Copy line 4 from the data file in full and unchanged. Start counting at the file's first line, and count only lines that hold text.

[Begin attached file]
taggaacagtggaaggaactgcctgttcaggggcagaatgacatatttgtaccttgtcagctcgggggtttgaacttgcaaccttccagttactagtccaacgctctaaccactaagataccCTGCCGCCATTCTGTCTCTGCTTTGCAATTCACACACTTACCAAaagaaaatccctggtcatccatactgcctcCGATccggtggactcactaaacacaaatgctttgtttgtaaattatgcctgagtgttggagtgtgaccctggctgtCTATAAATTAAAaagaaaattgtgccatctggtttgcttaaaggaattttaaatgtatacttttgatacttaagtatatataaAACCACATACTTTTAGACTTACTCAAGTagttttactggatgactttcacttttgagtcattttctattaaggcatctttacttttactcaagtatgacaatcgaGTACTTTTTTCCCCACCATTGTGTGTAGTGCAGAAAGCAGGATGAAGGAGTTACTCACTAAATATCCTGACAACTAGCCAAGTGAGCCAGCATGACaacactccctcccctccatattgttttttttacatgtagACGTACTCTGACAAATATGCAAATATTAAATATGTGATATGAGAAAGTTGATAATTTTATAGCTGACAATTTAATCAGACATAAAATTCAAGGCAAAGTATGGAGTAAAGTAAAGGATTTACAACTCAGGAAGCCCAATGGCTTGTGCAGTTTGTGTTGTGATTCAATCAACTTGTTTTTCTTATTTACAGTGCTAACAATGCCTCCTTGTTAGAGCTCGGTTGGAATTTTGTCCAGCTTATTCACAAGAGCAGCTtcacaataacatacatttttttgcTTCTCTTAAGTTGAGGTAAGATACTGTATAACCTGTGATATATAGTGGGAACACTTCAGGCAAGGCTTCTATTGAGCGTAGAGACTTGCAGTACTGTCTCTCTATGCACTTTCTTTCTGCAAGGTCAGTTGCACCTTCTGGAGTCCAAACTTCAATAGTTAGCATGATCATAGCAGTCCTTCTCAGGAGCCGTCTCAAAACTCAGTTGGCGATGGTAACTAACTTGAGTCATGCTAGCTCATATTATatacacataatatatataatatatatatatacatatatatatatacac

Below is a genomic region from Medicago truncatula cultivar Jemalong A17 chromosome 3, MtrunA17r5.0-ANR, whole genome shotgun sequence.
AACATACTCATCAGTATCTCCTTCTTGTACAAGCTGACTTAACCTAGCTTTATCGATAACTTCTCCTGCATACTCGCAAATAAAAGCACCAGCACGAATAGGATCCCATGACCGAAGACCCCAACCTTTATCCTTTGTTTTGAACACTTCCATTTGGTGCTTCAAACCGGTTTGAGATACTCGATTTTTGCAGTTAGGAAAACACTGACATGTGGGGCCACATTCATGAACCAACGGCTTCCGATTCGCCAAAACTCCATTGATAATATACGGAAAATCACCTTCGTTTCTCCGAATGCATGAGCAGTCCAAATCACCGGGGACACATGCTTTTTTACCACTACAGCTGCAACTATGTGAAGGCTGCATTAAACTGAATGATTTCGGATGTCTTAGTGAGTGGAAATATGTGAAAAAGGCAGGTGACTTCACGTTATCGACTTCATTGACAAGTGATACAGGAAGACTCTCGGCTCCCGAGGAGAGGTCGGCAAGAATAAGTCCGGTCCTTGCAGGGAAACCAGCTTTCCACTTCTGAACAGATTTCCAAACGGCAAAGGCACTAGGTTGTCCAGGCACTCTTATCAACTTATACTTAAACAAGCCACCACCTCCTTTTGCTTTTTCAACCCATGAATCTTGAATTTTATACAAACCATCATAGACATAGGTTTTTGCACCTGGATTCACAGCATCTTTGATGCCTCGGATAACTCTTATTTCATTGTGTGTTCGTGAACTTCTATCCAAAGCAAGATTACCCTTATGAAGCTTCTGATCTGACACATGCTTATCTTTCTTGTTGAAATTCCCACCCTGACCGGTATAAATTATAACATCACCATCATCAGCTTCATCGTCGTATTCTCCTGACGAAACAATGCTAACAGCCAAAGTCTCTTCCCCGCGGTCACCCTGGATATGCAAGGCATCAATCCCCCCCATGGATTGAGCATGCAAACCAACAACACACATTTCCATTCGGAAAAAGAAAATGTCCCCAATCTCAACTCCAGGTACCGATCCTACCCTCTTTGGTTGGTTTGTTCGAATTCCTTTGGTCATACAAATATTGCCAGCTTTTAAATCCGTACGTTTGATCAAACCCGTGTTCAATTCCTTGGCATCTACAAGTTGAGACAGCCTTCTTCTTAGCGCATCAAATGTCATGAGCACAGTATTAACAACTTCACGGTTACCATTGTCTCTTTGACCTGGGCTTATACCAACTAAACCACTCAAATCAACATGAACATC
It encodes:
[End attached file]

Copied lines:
It encodes: